Tour leaders interviewed for this article all said they are not accompanied by government minders, who are typically assigned to supervise and restrict the movement of foreign visitors.

There is one exception: An unarmed member of the Syrian army escorts every group through Palmyra, desert city of the fabled Queen Zenobia, who took on the Roman Empire in the 3rd century. The man is typically a lieutenant who was directly involved in the battles to liberate the city from the Islamic State, which conquered the area twice, in 2015 and 2017, and destroyed some of the historic ruins.

“Really hearing the modern history,” White said, “with ISIS and the things that they got up to, seeing the ruins in Palmyra that they had blown up and knocked down, and hearing that they executed people on the stage, in the auditorium we were sitting in, it was really,” he paused, “poignant.”

The officer describes the battles, points to the damage, answers questions. “But then he gives a little bit of an ideological speech,” said one tour leader, painting “the Syrian army as national heroes.”

To give as balanced a view as possible, this particular tour leader makes sure his trips include another stop, where the travelers meet a member of the Free Syrian Army, a loose band of factions and fighters created in the wake of the revolts that spread throughout the country in 2011.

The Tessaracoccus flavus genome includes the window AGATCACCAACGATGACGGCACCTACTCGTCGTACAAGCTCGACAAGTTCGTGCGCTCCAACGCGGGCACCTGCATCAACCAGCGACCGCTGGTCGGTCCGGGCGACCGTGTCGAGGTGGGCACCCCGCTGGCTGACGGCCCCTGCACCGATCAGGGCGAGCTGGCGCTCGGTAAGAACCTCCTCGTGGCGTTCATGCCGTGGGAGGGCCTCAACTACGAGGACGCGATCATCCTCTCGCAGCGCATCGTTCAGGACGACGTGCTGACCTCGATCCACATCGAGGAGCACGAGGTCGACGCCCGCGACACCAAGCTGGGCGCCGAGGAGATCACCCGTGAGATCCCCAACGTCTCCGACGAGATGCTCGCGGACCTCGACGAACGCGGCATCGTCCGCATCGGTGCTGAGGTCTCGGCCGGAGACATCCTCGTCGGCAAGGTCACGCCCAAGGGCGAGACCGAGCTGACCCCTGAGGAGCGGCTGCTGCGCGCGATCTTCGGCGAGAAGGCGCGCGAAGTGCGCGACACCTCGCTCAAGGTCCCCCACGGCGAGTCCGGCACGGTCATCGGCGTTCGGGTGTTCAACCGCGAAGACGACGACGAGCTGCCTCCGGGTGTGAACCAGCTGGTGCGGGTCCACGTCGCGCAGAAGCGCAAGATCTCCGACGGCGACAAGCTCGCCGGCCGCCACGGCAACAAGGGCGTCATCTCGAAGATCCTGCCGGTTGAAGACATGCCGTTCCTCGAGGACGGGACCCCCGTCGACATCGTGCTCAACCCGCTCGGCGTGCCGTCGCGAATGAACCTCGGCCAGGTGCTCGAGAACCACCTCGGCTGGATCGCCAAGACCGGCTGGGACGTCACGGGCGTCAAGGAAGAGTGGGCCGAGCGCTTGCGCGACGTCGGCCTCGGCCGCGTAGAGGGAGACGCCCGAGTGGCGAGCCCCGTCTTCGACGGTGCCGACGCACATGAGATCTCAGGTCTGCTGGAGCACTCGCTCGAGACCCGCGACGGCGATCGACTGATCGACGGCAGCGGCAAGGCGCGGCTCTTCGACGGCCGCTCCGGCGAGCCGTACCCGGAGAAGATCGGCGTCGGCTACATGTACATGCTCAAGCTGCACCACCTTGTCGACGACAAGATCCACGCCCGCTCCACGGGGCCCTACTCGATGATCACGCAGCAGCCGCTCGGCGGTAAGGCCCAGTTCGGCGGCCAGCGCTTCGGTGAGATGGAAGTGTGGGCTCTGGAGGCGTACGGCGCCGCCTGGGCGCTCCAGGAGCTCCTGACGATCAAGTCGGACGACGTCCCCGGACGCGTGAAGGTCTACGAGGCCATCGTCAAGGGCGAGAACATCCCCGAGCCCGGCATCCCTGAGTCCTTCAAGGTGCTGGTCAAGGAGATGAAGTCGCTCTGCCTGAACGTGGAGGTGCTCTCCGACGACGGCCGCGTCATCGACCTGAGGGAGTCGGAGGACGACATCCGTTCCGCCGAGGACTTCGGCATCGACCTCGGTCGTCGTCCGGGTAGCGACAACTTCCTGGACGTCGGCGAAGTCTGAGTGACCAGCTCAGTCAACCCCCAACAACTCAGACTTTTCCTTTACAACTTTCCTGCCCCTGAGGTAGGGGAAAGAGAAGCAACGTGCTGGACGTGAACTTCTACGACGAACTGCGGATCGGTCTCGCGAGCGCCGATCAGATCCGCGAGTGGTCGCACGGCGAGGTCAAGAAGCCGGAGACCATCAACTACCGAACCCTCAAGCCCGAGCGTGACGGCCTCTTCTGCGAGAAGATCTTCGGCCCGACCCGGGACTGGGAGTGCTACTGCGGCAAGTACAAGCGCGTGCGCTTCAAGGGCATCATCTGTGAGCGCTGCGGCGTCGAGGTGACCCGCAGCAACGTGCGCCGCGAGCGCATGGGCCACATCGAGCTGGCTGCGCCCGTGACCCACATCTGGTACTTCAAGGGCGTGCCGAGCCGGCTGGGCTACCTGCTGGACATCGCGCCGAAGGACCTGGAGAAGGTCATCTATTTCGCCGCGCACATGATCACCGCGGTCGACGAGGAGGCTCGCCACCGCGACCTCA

Made up at first largely of defected soldiers and officers, it fought government troops across the country, labeling areas “liberated Syria,” before collapsing from infighting and other factors, amid the rise of radical Islamist groups.

The tour leader, who spoke on the condition of anonymity for security reasons because he still works in Syria, makes sure his groups hear a different version of history here, where the Syrian army “started slaughtering and burning down houses, along with Hezbollah.”

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James Willcox, founder of the Britain-based travel agency Untamed Borders, said tourists summarizing their visits to the country give Syrians a sense that some things, at least, are slowly returning to normal. “After a decade of conflict, normalization is good,” he said in a phone interview. “It’s a really positive sign; it’s one of those symbols of better times ahead.”

The resumption of Western tourism in Syria does present a lifeline for hotels, restaurants and small-business owners, especially those in and around old cities in Damascus and Aleppo, who for generations have been catering to adventurous foreigners.

But they are not the only ones to gain financially: Individuals and groups close to the government naturally stand to benefit as well. According to local reports, the Katerji Group, under US sanction and run by two brothers who accrued their wealth on the back of the war, has plans underway to turn Aleppo’s old military hospital into a five-star hotel complex — profiting from one of the most vicious sieges of the war, which saw whole neighborhoods leveled by Russian-backed artillery.

Attempts to clear the rubble and rebuild in the city are underway, but a war-torn economy, sanctions and the steep depreciation of the Syrian pound have sunk the country into a financial crisis that will prolong any reconstruction.

White said he visited Syria in April with the Spanish-based agency Against the Compass “because it is just a place that not a lot of people have been to, and I just wanted to see for myself.”

Visible from the citadel, whose walls were partly collapsed by a bomb in 2015, are Aleppo’s famous covered markets, once a must-see on the tourist trail but now destroyed by fighting between the rebels and the government in 2012. “Heart-wrenching, White said.